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August, a gifted 5-year-old in Harford County, Md., was excited to start kindergarten. His mother, Sara, was excited as well, but she was also concerned. The previous year, August was diagnosed with both autism and an anxiety disorder. As Sara helped August prepare for the transition, she wanted to be sure the school was also prepared.

August thrived in preschool academically, but behaviorally, he was easily distracted, and he often distracted other children. The teachers told him to “close his lips.” When August didn’t follow their instructions, they told his parents that he was a defiant child who refused to stop making noises in class. Sara was confident that it wasn’t that her son wouldn’t stop making noises, but instead that August couldn’t stop.

This past summer, Sara set up a meeting with the local school board, hoping to make a plan to help August transition to public school. Sara had attended a special education conference the previous spring and had also hired an educational advocate. With these tools in place, she believed she was prepared to set August up for a successful year in kindergarten. Yet Sara quickly realized that even with her knowledge and resources, advocating for her son was a daunting task.

Rosemary N. Palmer, a special education attorney in Tallahassee, has helped families like August’s understand special education laws for many years. She encourages parents to work as partners with their children’s teachers to create a personalized plan that addresses the child’s unique needs. To do this, parents need to understand the most common federal laws governing special education.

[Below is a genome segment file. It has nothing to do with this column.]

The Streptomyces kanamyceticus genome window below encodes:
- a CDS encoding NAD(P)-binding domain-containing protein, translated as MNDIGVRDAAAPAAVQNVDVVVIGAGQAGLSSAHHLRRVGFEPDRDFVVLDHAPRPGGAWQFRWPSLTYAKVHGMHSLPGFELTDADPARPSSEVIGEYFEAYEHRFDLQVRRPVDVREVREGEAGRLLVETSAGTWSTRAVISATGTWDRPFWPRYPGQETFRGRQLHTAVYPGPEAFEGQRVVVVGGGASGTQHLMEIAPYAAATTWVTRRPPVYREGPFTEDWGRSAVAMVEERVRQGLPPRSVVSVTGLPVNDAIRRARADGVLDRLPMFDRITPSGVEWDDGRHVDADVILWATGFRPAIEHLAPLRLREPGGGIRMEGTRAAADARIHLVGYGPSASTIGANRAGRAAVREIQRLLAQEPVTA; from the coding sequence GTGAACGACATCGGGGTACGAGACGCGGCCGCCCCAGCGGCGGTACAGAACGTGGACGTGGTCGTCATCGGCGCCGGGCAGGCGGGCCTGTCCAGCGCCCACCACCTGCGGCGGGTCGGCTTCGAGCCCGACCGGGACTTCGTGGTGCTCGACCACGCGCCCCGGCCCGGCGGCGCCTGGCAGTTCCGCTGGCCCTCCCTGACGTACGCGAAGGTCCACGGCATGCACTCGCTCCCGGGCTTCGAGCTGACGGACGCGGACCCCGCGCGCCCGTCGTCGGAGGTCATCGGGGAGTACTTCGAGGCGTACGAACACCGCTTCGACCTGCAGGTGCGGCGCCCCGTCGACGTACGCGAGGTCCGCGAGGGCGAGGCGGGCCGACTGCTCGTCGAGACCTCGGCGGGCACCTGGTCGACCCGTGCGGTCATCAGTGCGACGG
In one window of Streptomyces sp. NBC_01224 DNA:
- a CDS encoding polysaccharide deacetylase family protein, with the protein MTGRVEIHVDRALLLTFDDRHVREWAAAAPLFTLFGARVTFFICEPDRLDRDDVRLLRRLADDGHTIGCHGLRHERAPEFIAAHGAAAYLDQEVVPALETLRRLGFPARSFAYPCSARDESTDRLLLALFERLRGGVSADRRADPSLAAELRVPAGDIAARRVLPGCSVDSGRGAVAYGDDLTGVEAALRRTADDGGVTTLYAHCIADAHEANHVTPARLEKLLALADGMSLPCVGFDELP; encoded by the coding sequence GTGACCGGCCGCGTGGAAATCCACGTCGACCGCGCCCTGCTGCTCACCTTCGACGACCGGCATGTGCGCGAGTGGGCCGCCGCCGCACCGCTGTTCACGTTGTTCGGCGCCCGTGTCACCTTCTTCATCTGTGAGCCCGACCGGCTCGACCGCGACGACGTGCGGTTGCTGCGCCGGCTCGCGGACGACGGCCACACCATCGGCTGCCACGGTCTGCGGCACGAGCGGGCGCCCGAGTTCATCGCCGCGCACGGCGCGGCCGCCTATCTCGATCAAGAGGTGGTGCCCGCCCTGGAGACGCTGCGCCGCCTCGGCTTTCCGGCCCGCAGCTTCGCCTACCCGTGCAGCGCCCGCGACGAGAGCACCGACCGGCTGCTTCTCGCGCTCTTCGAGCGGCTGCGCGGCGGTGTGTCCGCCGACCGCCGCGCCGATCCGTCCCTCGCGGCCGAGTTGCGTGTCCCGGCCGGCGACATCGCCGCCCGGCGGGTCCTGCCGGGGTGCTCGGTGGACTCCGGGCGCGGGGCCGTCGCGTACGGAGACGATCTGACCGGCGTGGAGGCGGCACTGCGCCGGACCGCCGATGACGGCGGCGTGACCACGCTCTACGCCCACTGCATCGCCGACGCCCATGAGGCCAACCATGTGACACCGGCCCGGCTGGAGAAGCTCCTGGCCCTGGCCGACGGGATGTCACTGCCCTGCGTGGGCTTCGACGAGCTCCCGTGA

The local school board believed that a 504 plan (the informal name of a section of the United States Rehabilitation Act of 1973) would be sufficient to meet August’s needs. While she knew that a 504 plan would ensure that her son wouldn’t be discriminated against because of his disability, Sara was not convinced it would meet his complex needs.

The law governing 504 plans is broad, and through it, students can receive services all the way through college. But individual states and school districts implement the plans in different ways. While most schools create formalized, written 504 plans, there is no federal requirement for them to do so. The law does not even require the special education plan to be in writing, nor does it mandate that parents be part of the group that writes it.

While it might not have been a good fit for August, many students benefit from a 504 plan. It offers school boards lots of flexibility, and it defines disabilities broadly. A 504 plan could offer a student with attention deficits extra time on tests, or preferential seating in the classroom. It could also allow a school to offer a student with sensory challenges the opportunity to leave class early, before hallways get crowded and loud. And it could ensure that an anxious child wouldn’t have to worry about reading aloud, or participating in a schoolwide spelling bee.